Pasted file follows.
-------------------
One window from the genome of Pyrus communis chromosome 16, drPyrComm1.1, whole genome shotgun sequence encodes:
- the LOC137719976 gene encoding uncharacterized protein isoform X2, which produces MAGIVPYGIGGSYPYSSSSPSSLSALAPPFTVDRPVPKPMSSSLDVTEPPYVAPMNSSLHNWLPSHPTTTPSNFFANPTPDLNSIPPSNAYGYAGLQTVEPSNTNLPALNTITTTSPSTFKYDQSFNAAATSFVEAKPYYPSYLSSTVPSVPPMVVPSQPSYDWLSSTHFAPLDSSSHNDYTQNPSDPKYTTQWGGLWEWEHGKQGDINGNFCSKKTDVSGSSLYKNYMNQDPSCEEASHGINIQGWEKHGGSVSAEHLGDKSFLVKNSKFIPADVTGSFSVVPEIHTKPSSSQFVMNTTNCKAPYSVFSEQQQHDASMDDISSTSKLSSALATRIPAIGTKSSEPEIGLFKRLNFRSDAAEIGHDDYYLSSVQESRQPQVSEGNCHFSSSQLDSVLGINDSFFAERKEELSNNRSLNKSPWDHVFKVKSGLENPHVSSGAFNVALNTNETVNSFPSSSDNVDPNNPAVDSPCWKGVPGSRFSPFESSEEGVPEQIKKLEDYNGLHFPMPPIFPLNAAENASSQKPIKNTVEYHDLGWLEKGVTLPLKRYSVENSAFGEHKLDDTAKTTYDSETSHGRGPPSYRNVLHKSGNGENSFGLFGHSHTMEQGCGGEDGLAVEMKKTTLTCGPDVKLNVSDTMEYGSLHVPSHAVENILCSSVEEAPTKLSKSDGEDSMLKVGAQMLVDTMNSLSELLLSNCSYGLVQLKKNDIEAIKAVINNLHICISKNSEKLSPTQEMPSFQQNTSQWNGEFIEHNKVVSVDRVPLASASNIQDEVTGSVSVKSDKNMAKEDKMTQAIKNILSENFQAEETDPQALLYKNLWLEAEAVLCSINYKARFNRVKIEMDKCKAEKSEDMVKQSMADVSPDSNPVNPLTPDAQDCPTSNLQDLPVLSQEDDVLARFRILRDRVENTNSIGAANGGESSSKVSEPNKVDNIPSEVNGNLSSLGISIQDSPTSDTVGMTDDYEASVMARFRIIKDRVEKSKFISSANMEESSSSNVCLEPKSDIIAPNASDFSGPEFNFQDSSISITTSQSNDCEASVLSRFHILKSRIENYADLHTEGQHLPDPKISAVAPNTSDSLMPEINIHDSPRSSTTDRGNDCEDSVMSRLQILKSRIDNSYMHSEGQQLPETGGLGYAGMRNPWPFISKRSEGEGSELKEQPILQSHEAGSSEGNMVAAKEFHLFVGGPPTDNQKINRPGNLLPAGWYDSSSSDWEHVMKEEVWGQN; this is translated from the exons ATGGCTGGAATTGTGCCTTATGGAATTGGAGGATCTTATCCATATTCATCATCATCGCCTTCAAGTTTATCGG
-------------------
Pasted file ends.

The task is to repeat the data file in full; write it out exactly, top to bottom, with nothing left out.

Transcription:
One window from the genome of Pyrus communis chromosome 16, drPyrComm1.1, whole genome shotgun sequence encodes:
- the LOC137719976 gene encoding uncharacterized protein isoform X2, which produces MAGIVPYGIGGSYPYSSSSPSSLSALAPPFTVDRPVPKPMSSSLDVTEPPYVAPMNSSLHNWLPSHPTTTPSNFFANPTPDLNSIPPSNAYGYAGLQTVEPSNTNLPALNTITTTSPSTFKYDQSFNAAATSFVEAKPYYPSYLSSTVPSVPPMVVPSQPSYDWLSSTHFAPLDSSSHNDYTQNPSDPKYTTQWGGLWEWEHGKQGDINGNFCSKKTDVSGSSLYKNYMNQDPSCEEASHGINIQGWEKHGGSVSAEHLGDKSFLVKNSKFIPADVTGSFSVVPEIHTKPSSSQFVMNTTNCKAPYSVFSEQQQHDASMDDISSTSKLSSALATRIPAIGTKSSEPEIGLFKRLNFRSDAAEIGHDDYYLSSVQESRQPQVSEGNCHFSSSQLDSVLGINDSFFAERKEELSNNRSLNKSPWDHVFKVKSGLENPHVSSGAFNVALNTNETVNSFPSSSDNVDPNNPAVDSPCWKGVPGSRFSPFESSEEGVPEQIKKLEDYNGLHFPMPPIFPLNAAENASSQKPIKNTVEYHDLGWLEKGVTLPLKRYSVENSAFGEHKLDDTAKTTYDSETSHGRGPPSYRNVLHKSGNGENSFGLFGHSHTMEQGCGGEDGLAVEMKKTTLTCGPDVKLNVSDTMEYGSLHVPSHAVENILCSSVEEAPTKLSKSDGEDSMLKVGAQMLVDTMNSLSELLLSNCSYGLVQLKKNDIEAIKAVINNLHICISKNSEKLSPTQEMPSFQQNTSQWNGEFIEHNKVVSVDRVPLASASNIQDEVTGSVSVKSDKNMAKEDKMTQAIKNILSENFQAEETDPQALLYKNLWLEAEAVLCSINYKARFNRVKIEMDKCKAEKSEDMVKQSMADVSPDSNPVNPLTPDAQDCPTSNLQDLPVLSQEDDVLARFRILRDRVENTNSIGAANGGESSSKVSEPNKVDNIPSEVNGNLSSLGISIQDSPTSDTVGMTDDYEASVMARFRIIKDRVEKSKFISSANMEESSSSNVCLEPKSDIIAPNASDFSGPEFNFQDSSISITTSQSNDCEASVLSRFHILKSRIENYADLHTEGQHLPDPKISAVAPNTSDSLMPEINIHDSPRSSTTDRGNDCEDSVMSRLQILKSRIDNSYMHSEGQQLPETGGLGYAGMRNPWPFISKRSEGEGSELKEQPILQSHEAGSSEGNMVAAKEFHLFVGGPPTDNQKINRPGNLLPAGWYDSSSSDWEHVMKEEVWGQN; this is translated from the exons ATGGCTGGAATTGTGCCTTATGGAATTGGAGGATCTTATCCATATTCATCATCATCGCCTTCAAGTTTATCGG